29 Synthetic Lubricant Properties Possible Disadvantages PROPERTY WHAT IT MEANS Polarity Seal compatibility Hydrolytic stability Mix-ability Some synthetics are polar in nature and can compete with additives for the metal surface Without additives - Some types of seals may shrink or swell with synthetics Ester base synthetics may degrade in the presence of water. Some PAGs are water soluble Some synthetics are not compatible in other fluids.
30 Polyalphaolefin (PAO) Most versatile of all synthetics. Similar to branched paraffins. Does not contain any sulfur, phosphorus, wax or metals. High oxidative and thermal stability. Excellent low temperature fluidity. Produced from raw materials derived from crude oil & polymerized to obtain viscosity grades. Available in viscosity grades 2 cst to 3200 cst at 100 C. Viscosity Index ranging from 135 to 300.
31 Polyalphaolefin (PAO) Low pour points ( <-85 F). Excellent shear resistance. Excellent hydrolytic stability. Very good oxidation and thermal stability. Very good to excellent low volatility characteristics. Very low coefficients of traction. Compatible with mineral oils and ester based synthetics. Good to very good corrosion resistance. Excellent lubricity and viscoelastic behavior.
32 Polyalphaolefin (PAO) Compatible with mineral oil resistant paints and elastromeric materials. Non-toxic used in the formulation of food grade lubricants. Higher viscosity grades (100cst and greater) can be used as viscosity index improvers. Moderate solubility with some types of additive systems. Biodegradability moderate for low viscosity grades and poor for high viscosity grades.
33 Viscoelastic Effects Load Support In Bearings When the hydrodynamic film thickness is large, the normal force is small If the film gets thinner due to high loads, shear rate and shear stress increase, and the elastic force can become large enough to support some of the load. Polyalphaoefin (PAO) used by Premium Lubricnats generate high normal forces, which provides additional load support.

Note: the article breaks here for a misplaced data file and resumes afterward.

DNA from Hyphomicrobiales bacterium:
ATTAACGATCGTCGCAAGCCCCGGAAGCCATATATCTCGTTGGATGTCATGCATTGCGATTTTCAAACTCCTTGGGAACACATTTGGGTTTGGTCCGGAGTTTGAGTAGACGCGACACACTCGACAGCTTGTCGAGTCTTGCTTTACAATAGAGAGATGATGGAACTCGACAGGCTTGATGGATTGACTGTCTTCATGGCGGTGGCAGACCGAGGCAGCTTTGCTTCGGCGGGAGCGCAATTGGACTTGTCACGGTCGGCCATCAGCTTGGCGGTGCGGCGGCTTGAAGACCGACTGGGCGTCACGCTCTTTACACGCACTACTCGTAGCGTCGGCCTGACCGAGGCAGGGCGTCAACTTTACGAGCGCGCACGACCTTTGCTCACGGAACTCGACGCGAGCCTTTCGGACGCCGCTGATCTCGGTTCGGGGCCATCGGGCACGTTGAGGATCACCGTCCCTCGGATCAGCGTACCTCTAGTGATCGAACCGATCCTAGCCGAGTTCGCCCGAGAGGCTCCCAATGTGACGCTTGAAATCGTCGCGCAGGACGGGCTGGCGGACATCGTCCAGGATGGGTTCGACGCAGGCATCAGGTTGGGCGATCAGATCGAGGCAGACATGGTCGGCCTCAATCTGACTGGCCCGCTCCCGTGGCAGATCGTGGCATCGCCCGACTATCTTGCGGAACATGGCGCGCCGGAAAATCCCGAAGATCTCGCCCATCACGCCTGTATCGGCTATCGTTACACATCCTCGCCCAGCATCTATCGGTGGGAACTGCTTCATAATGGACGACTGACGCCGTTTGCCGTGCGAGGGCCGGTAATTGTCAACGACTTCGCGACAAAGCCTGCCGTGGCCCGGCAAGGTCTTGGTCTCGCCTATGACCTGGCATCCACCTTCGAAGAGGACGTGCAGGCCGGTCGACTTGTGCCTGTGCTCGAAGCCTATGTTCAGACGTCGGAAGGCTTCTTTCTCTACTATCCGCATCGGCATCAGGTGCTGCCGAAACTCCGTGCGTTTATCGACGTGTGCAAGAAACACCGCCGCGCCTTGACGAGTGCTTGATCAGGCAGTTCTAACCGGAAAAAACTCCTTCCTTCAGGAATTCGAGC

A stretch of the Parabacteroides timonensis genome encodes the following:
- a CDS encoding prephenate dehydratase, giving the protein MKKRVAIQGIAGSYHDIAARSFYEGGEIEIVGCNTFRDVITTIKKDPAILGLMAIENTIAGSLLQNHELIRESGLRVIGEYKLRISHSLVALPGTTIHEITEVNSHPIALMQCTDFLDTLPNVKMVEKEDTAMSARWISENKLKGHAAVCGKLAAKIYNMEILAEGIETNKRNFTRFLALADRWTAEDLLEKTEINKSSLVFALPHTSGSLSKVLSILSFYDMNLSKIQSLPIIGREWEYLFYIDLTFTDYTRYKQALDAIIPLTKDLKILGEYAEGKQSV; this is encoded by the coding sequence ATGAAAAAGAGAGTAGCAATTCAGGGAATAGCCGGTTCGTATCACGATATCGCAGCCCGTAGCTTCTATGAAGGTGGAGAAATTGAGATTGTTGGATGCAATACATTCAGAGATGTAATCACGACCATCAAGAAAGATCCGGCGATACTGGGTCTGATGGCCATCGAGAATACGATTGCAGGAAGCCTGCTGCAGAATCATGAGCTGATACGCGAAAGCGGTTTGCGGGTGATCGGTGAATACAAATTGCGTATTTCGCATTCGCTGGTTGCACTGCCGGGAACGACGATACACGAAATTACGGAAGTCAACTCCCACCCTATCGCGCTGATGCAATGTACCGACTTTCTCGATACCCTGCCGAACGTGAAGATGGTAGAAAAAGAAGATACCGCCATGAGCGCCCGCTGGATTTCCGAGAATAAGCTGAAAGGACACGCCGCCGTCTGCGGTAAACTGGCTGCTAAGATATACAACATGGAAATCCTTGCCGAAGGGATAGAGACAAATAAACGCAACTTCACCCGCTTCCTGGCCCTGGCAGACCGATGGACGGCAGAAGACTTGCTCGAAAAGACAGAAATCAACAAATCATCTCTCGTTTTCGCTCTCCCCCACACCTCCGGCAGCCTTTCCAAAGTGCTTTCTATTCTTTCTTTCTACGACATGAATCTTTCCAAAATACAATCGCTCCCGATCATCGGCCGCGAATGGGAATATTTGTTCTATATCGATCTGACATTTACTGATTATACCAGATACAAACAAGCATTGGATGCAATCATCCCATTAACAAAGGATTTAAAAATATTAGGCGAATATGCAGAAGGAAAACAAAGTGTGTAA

34 Elastic Hydrodynamic Lubrication (EHL) Regime Due to its unique PAO molecular structure used in premium lubricants mechanical shear resistance in EHL contacts area s generates thicker film protection. Under very thin EHL conditions quality PAOs provide premium film thickness boost that protects against wear and reduces metal-to-metal contact.
35 National Advertising Division of the Council of Better Business Bureaus Definition of Synthetics Synthetic base oils are base stocks in which a chemical conversion of one complex mixture of molecules into another complex mixture has taken place. This chemical conversion is made with stocks in which the molecular structure of a substance such as wax from solvent dewaxing or base oils with waxy side chains are broken apart and transformed through a chemical reaction to create a new molecule that is different from naturally occurring substances. The NAD definition results in a commodity definition that allows lubricants that contain group III severely hydrocracked base oils being called synthetic.
36 Group III Vs. Group IV PAO Group III base oils come close in performance: Viscosity Index. Volatility. Oxidative and thermal stability. Antioxidants still needed. Low temperature properties. Need pour point depressants. Cost less than PAOs. Group III base oils can have uninformed molecular shapes and sizes. Can still contain some impurities.
37 Group III Vs Group IV PAO PAOs have better operating temperature ranges. PAOs are available in wider viscosity ranges. PAOs are available in food grade quality. The manufacturer of PAOs is more controlled than Group III base oils. Complete saturation. Not subject to crude variances. Uniform molecule size and shape.